FE2TI (ex_nl/FE2) EXASTEEL - bridging scales for multiphase steels. FE2TI is a combination of the FE2 method with hybrid domain decomposition/multigrid solvers. The FE2 method is a computational micro-macro scale bridging approach directly incorporating micromechanics in macroscopic simulations. In this approach, a microscopic boundary value problem based on the definition of a representative volume element (RVE) is solved at each macroscopic Gauß integration point. Then, volumetric averages of microscopic stress distributions are returned to the macroscopic level, which replaces a phenomenological material law at the macro scale. The microscopic problems are thus coupled through the macroscopic problem. On the RVEs nonlinear implicit structural mechanics problems have to be solved. We are applying the FETI-DP (Finite Element Tearing and Interconnecting) method as a solver on the RVEs. Nonoverlapping domain decomposition methods of the FETI type are well established solution methods in implicit structural mechanics. A structural simulation using a FETI-DP algorithm was awarded an ACM Gordon Bell prize already in 2002 using 4000 processors of the then second fastest supercomputer of the world. Unfortunately, the classical FETI-DP method does not scale well beyond 10K processor cores. Inexact FETI-DP methods, have shown a much better parallel scalability, and scalability for 65K cores was shown during the 2008 JUGENE scaling workshop in Jülich. Recently, nonlinear FETI-DP and BDDC methods with improved concurrency were introduced. In these methods, the nonlinear problem is decomposed into concurrent subproblems before linearisation. This is opposed to standard Newton-Krylov approaches where the problem is first linearised and then decomposed.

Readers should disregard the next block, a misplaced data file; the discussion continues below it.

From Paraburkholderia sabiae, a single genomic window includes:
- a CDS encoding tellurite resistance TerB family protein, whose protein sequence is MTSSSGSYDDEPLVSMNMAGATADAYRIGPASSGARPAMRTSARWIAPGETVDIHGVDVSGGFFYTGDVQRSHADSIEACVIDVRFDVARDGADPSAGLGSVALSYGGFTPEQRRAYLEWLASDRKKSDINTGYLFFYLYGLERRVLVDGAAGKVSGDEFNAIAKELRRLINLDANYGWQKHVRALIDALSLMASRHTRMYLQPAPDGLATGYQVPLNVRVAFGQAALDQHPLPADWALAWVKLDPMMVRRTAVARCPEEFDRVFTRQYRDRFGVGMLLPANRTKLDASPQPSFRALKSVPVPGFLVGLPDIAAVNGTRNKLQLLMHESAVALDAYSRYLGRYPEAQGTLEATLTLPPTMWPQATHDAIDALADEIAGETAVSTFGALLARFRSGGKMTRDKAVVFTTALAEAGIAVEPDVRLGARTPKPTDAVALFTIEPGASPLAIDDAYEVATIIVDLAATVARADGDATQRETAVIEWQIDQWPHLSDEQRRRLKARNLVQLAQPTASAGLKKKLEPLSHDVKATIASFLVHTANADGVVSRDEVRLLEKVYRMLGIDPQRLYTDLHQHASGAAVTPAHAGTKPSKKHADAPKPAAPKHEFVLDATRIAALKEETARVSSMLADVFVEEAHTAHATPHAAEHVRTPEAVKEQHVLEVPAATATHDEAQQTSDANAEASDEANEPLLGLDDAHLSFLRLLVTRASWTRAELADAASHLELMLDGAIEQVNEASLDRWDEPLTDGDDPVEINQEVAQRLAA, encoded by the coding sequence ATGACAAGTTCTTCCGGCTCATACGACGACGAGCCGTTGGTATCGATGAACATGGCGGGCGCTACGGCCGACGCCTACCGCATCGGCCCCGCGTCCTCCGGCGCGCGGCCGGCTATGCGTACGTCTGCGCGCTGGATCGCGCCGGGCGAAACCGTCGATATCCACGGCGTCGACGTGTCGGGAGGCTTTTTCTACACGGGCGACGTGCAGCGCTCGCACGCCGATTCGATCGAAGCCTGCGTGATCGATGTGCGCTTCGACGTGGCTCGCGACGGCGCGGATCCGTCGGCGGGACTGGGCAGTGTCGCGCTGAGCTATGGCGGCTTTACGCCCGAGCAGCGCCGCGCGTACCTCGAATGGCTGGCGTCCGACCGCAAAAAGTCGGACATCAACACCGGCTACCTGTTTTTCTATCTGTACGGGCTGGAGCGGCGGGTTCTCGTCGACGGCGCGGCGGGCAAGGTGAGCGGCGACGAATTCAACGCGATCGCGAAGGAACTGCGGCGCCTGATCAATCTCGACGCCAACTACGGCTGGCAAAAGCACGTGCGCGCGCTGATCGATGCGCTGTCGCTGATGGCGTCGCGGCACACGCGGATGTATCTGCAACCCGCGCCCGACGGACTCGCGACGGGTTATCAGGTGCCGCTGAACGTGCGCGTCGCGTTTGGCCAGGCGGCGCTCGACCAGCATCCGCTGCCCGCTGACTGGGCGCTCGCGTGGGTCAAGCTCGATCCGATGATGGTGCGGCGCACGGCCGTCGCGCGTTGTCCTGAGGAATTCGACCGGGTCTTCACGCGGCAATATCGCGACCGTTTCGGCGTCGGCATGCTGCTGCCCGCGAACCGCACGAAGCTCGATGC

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References in zbMATH (referenced in 2 articles )
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- Heinlein, Alexander; Klawonn, Axel; Rheinbach, Oliver: A parallel implementation of a two-level overlapping Schwarz method with energy-minimizing coarse space based on trilinos (2016)
- Klawonn, Axel; Lanser, Martin; Rheinbach, Oliver: Toward extremely scalable nonlinear domain decomposition methods for elliptic partial differential equations (2015)